I saw a comment the other day suggesting that wrestling has been the favoured tool to overcome superior opposition through the ages. For the life of me I can't remember the post I saw it in, but when I saw a guy mock that idea, as if wrestling was never an important part of armed combat... Well, someone was wrong on the Internet and I could lurk no more.
Wrestling has always been important in European martial arts, and this is especially evident in the manuscripts of German masters. Aside from learning how to wrestle against an unarmed opponent, fighters also learned to wrestle while armed and even while on horseback. The latter can be found in a few pages of the master Hans Talhoffer's fechtbuch. (enter 258 for the page to see what I mean)
Many other German masters also knew the importance of wrestling, and a lot of them drew upon the teachings of a wrestling master known as Ott. If you can get through the archaic language, it's quite clear that many of the principles of current sportive wrestling are near identical to those of the combative wrestling of the past.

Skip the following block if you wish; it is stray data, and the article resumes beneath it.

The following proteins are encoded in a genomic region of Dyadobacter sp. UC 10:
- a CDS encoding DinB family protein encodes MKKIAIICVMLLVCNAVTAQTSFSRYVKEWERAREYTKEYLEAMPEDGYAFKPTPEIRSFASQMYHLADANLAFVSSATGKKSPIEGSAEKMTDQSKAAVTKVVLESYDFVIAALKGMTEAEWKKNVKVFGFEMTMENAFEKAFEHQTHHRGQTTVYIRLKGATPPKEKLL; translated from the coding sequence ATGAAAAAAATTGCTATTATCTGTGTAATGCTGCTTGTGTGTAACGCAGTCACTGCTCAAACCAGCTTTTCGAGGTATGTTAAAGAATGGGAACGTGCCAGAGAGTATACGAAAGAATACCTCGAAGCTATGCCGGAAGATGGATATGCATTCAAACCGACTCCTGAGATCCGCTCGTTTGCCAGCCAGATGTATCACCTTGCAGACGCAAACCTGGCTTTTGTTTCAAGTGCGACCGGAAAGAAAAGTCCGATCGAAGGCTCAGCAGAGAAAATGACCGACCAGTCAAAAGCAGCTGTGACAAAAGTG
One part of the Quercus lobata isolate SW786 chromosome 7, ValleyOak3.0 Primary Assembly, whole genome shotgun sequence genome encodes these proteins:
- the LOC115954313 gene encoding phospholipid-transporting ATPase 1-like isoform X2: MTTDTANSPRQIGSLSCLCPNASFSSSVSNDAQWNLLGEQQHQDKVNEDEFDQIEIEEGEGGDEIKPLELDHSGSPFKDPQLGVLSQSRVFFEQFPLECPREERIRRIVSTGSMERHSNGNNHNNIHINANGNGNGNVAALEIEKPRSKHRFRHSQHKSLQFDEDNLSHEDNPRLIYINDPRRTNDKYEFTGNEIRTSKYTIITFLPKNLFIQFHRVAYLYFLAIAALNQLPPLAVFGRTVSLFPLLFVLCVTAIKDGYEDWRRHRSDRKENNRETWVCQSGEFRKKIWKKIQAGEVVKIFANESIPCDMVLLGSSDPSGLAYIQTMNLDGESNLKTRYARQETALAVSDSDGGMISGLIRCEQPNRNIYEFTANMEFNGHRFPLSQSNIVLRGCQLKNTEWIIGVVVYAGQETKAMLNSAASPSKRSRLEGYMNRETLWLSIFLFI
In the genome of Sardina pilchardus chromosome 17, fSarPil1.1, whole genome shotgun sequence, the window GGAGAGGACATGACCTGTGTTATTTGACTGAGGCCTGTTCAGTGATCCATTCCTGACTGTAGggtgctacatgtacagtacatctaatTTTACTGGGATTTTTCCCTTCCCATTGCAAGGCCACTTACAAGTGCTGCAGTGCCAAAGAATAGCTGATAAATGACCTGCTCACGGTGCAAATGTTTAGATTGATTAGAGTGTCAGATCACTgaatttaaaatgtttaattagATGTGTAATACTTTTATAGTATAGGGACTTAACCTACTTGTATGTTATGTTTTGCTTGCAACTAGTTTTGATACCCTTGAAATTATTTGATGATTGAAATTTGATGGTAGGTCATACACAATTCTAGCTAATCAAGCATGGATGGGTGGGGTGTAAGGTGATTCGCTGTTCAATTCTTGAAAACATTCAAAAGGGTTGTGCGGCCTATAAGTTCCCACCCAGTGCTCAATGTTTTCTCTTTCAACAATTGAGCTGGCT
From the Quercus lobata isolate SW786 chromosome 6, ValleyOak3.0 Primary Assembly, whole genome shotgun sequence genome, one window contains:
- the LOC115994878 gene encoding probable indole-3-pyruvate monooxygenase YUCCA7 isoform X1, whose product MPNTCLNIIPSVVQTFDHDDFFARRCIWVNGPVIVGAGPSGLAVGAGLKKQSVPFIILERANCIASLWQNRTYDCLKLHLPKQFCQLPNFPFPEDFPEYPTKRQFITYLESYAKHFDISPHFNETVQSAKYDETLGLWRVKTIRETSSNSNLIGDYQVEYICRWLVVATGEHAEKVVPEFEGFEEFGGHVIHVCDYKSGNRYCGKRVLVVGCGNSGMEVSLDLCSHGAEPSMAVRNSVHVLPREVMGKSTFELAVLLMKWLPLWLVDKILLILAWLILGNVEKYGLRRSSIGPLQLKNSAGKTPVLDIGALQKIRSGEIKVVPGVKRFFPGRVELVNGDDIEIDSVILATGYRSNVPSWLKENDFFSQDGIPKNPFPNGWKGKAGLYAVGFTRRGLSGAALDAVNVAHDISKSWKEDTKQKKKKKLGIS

It wasn't just German masters that placed a premium on wrestling, but they were quite enthusiastic about it. I could go on, but the point I'm trying to make is that wrestling has always been there (at least throughout Europe) to shut down strikers - even when the strikers are using weapons.
Collegiate wrestling certainly wouldn't have been a good idea, but the nature of wrestling has obviously changed to suit new purposes, just as the striking arts have. Skilled wrestlers (well, grapplers) have always been feared for their ability to render other fighting skills useless, and it's just wrong to suggest otherwise. The old fighters may not have been shooting in for a double leg, but they were using similar wrestling principles to those taught today in order to take down and overcome even armoured opponents.
That was... far too long and ranty, but that's what you get from saving up nerd rage for a day. First post, let me know what you think. I'll talk about more relevant modern stuff next time, I promise.